The boxing entrance is the sporting equivalent of the guitar solo, the moment when the stage is given over to you, and only you. You walk to that ring, you step through those ropes, let go a couple of windmill riffs and 80,000 people go nuts. And, if you are Anthony Joshua, millions more holler their adoration via sundry broadcast channels in 215 territories worldwide, at least according to the promotional audit, that is.
In this uber PC period it’s a wonder prize fighting survives, two big lumps throwing anvils at each other for our entertainment. The number of global eyeballs on Cardiff demonstrates the appetite for the mano-a-mano spectacle in 2018. Joshua and his opponent Joseph Parker attracted more than 4,000 punters to yesterday’s pre-fight nibbles, also known as the weigh-in, which in these drama-driven times has become an intrinsic part of the show.
The majority come to commune with the Homeric Joshua and thus far he is worthy of the adulation, 20 fights, 20 KOs, the embodiment of the sporting hero, physically arresting, mentally indomitable and spiritually clean. He looks like a god and talks like a sage, his words measured, modest and humble. You want him to win because he feels like the good guy. Hell, the more so because he had to exorcise the bad guy to reach this virtuous state.
It could have gone belly up when he was charging about the margins in the North London/Watford badlands, but as the Hollywood pen dictates he found a better way via boxing. The noble art saved him and rewarded us, and here we are, witness to the first world heavyweight title fight between unbeaten champions on British soil and the first anywhere since Mike Tyson dominated Tony Tucker in Las Vegas 31 years ago. Was Tyson’s reign of terror so distant? Wow. Joshua, holder of the WBA and IBF belts is, of course, cast as the anti-Tyson, not that WBO champion Parker will discern one iota of difference once that bell calls them forth.
Such is the narrative heft gathering about Joshua, his enterprising front man, Eddie Hearn, is already reaching out to the unbeaten WBC bad man Deontay Wilder to set up the big show in Las Vegas, the one where Brad Pitt turns up with Madonna alongside Barack and Michelle, Posh and Becks, Tiger Woods, Steph Curry, Beyonce, Meghan Markle and Prince Harry. It’s the ONE, Joshua’s Rocky moment, the engagement that propels him from Graham Norton’s sofa to Oprah’s.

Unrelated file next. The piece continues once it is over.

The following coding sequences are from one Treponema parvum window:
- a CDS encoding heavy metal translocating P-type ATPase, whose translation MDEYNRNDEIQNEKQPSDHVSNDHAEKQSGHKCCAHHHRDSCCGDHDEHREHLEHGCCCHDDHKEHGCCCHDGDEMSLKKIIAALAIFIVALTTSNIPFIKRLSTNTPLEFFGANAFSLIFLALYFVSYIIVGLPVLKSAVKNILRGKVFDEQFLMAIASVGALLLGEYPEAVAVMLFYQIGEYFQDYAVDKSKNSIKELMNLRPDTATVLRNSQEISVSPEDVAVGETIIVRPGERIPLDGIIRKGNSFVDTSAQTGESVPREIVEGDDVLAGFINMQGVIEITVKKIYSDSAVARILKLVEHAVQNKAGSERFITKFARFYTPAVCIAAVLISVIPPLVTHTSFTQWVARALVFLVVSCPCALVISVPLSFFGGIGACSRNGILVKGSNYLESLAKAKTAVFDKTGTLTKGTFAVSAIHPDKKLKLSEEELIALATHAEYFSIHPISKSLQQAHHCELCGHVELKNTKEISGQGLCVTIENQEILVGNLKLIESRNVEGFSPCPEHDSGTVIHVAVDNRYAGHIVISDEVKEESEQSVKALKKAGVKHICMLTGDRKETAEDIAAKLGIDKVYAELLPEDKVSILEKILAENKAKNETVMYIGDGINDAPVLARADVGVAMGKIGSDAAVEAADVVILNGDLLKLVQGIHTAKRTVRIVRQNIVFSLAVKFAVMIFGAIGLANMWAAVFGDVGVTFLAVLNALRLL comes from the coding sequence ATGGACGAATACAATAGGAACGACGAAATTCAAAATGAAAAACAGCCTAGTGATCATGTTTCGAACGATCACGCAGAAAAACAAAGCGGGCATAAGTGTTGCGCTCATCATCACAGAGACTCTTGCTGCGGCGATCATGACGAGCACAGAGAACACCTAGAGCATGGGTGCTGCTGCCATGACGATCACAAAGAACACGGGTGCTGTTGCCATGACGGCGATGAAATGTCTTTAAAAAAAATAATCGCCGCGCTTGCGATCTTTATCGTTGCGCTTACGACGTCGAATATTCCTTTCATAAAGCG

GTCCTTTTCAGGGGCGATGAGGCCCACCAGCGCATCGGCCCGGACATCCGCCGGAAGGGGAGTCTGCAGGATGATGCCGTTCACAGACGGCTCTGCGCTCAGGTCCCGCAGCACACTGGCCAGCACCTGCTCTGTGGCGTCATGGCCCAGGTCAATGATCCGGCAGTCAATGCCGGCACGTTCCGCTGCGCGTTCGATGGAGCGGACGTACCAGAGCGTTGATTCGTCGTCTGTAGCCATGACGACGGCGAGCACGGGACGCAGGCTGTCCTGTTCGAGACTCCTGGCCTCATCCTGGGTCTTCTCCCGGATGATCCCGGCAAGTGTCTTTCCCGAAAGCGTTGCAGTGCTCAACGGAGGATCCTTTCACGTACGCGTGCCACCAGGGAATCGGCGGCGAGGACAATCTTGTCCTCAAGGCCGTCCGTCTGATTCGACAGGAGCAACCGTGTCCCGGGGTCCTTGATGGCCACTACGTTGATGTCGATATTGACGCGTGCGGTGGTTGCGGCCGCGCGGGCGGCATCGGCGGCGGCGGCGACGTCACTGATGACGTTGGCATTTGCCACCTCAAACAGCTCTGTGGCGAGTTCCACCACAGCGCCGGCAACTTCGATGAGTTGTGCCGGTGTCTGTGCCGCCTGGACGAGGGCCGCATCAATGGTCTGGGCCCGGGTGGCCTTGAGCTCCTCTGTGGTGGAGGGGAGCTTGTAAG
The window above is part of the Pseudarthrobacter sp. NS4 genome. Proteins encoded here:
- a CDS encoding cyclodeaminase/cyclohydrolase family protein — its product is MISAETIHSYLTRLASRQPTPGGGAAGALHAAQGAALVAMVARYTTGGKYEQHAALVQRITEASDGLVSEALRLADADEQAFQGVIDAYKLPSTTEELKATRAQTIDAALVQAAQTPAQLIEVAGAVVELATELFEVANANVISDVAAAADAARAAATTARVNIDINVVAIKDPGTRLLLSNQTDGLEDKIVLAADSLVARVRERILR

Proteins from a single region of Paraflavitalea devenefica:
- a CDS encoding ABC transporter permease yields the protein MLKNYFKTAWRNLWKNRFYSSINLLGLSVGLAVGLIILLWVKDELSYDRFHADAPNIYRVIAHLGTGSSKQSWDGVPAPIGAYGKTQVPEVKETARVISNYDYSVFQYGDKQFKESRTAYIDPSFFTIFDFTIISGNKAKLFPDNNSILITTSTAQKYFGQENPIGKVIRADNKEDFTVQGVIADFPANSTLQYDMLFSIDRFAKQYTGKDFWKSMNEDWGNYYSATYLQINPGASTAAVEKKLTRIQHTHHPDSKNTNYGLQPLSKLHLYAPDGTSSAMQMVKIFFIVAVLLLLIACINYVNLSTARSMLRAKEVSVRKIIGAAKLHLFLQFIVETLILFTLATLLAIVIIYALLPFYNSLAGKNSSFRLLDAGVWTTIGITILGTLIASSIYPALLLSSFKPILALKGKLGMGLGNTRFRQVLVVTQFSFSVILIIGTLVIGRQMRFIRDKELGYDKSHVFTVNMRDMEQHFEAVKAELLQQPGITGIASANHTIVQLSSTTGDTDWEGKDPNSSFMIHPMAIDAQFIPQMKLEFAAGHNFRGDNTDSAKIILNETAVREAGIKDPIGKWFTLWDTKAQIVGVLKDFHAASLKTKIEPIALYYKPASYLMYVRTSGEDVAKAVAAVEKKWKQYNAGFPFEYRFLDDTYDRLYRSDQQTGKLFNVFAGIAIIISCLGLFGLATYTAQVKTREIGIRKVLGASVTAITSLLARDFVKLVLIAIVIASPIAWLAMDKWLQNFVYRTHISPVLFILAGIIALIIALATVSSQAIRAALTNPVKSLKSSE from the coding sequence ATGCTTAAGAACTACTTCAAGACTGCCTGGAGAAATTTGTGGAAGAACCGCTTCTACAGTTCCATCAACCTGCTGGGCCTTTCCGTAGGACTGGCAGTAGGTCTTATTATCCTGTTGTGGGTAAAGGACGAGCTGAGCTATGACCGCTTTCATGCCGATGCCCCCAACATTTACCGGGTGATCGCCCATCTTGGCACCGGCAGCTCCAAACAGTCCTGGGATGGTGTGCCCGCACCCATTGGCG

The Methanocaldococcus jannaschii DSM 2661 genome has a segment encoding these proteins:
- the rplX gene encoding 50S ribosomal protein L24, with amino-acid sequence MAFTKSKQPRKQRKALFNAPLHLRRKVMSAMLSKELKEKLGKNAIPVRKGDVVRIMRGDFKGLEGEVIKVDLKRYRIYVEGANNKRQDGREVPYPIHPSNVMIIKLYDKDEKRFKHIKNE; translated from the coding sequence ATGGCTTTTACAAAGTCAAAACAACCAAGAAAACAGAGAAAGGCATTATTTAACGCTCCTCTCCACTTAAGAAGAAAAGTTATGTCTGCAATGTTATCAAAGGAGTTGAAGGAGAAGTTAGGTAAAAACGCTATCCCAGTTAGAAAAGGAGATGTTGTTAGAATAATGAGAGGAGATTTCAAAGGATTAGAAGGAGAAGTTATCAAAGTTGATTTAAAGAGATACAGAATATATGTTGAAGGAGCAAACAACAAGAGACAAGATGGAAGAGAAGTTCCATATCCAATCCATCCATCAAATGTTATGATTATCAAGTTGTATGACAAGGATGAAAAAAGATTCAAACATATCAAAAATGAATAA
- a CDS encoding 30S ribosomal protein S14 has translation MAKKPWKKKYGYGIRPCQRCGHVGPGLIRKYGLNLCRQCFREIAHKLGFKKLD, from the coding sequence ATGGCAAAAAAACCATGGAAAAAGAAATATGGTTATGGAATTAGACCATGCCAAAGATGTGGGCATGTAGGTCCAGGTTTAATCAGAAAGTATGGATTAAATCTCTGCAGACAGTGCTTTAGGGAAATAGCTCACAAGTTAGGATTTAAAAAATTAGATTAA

But first to Parker, who, rooted as he is in the deep rhythms of an ancient Maori culture, occupies the same Corinthian ground as Joshua; respectful, courteous and proud. Cardiff represents the culmination of a long campaign by his handlers to land the game-changer with Joshua.
To get here he quit New Zealand for London following his WBO title victory against lightly-regarded Mexican American Andy Ruiz and started to make some noise. This is only his second fight outside New Zealand. His first, a dull defence against the spoiling Hughie Fury in Manchester, might be seen as an audition.
The difficulty of properly assessing the degree of jeopardy facing Joshua, beyond noting Parker’s routine points win over common opponent Carlos Takam in a WBO title eliminator, creates space for lavish speculation.
The percussive claims of Parker’s trainer Kevin Barry would have Sonny Liston hiding under the bed. The rolling out of the Haka at the weigh-in was another clunking chunk of ceremonial propaganda attempting to link Parker to the thread of invincibility shared by those other Haka imbibers, the All Blacks.
It is perhaps enough that Parker, who weighed in six pounds the lighter at 16st 12lbs, has all of Joshua’s attention. “Parker looked really good, that is what I expect from a champion. We are creating history. There has always been talk about what is happening next but Parker is my focus,” said Joshua, who at 17st 4lbs is almost a stone lighter than when he met Wladimir Klitschko 11 months ago. “Carrying extra weight makes things difficult. Losing that weight makes it a little bit easier. I feel better. If everything goes to plan I will be a lot sharper and my reactions better.”
To underline the wholesome nature of the violence, the pair shook hands after the staredown, authenticating the duel in a way the faux hatred of most machismo-laden chest-offs never can. Asked what he saw when he looked into the eyes of his opponent Parker was obliging, generous and steadfast.
“I saw confidence,” Parker said. “It makes me think he is taking it seriously. He’s in good shape. I’m in good shape. He’s a good champion. I’m expecting a really good fight. It’s about who executes the game plan best. I’m ready for anything. He is going to have to give everything to beat me.”